The Wagner Theatre

The Riga City Theatre was opened on 15 September 1782. On behalf of Baron von Fittinghof, architect Christoph Haberland designed a project for the first capital theatre building in Riga. This classicist style house was built between the city wall of that times – Wallstraße or the current Richard Wagner Street at the very wall of the fortifications. An already existing warehouse was rebuilt into a theatre hall, but the building’s entrance and public premises were located in its newly built annex. During three centuries, this building has experienced many important events of theatrical and musical life in Riga.

The hall had three levels, including a balcony and a gallery. There is no reliable information about the number of seats in the theatre hall. However, the number of 500 – 600 spectators seems likely. 

Richard Wagner was the Kapellmeister in Riga from 1837 – 1839, praised the stepwise rising arrangement of the seats, the recessed orchestra room and the semi-darkness in the hall during the performance. He implemented these architectural principles in the construction of the famous Bayreuth Festival Theatre. The Wagner Theatre in Riga has thus had a decisive influence on all modern theatre buildings of the 19th and 20th centuries.

For almost a century, this theatre, which housed drama, opera and ballet companies and troupes, was the centre of Riga’s cultural life. In its first season – 1782-1783 –, the theatre had 120 subscriptions. It was meant for a sophisticated audience as servants and other ordinary people were denied entry to the theatre. Already in the first decades of its existence, it kept pace with the best theatres in Europe, especially those of Germany, and countless European virtuosos had given concerts there. After the theatre was repaired in the 19th century, the real flourishing of opera began in Riga, i. e., in the second half of the 1830s, when in 1837– 1839, the young Richard Wagner was taking post as conductor there.

Theatre performances in the building were stopped in 1863, with the construction of the present National Opera House. The former theatre hall has been redesigned and rebuilt several times and did not survive till today. Much later, in 1988, the upper floor of the building, where the German Society of Riga “Musse” had been housed until the Second World War, was restored and the ballroom adapted for chamber music concerts.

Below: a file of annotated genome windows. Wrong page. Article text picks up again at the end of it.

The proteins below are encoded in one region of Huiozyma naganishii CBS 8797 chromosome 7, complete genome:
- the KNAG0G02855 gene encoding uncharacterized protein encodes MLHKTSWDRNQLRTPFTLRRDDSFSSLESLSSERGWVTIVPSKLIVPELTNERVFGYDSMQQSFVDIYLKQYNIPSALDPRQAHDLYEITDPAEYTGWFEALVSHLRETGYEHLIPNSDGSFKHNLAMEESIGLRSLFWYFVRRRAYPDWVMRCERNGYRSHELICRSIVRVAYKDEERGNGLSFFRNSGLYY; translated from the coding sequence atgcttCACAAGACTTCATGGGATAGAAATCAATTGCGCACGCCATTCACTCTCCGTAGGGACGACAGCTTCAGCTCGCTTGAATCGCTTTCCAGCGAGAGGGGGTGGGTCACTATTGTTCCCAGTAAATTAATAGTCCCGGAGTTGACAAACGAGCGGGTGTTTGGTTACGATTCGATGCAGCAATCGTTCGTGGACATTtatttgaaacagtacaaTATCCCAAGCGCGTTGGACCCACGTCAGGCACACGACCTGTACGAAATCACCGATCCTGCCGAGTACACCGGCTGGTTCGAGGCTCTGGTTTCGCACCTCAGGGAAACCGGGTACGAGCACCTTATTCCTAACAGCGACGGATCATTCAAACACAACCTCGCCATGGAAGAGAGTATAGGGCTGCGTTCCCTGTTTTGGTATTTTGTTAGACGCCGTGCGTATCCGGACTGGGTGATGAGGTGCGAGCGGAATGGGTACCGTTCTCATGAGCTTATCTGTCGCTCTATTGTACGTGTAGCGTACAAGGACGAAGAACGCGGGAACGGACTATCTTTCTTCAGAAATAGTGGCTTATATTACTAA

The Wagner House (or Wagner Hall – Wagnersaal) – this historical house of Riga has been known by this name in the period from 1988 to 2007, when it housed an active concert hall on its top floor. However, the deterioration of the technical condition of the building led to the suspension of concerts in 2007.

The aim of the Riga Richard Wagner Society is to restore this important place for the history of European culture.

About the house architect


Christoph Haberland was born in Riga to a mason on 1 January 1750. Both his parents originated from Saxony. In early age he started to learn from his father. Later he traveled to Germany and as a journeyman studied in Berlin and Dresden. In 1777 Haberland returned to Riga, passed his exam of master craftsmen and was admitted in the mason guild. In 1778 he became the assistant of the Riga chief architect J.P. Leicht. When Leicht died in 1789 Haberland was appointed as his successor. He was chief architect of Riga until 1797.

Haberland was first to attempt the transformation of the medieval image of Riga according to the ideas of Enlightenment. His adapting many innovative ideas and a fresh look at architecture made Haberland one of the pioneers of classicism architecture in Riga. He designed about 20 dwelling houses in Riga, and some churches and manor houses around Riga and in Estonia. One of those churches, Katlakalna Lutheran Church, near Riga is considered his best work and is built as the Roman pantheon in miniature.

Christoph Haberland died on 7 March 1803 in Riga. He was interred in the Riga Great cemetery.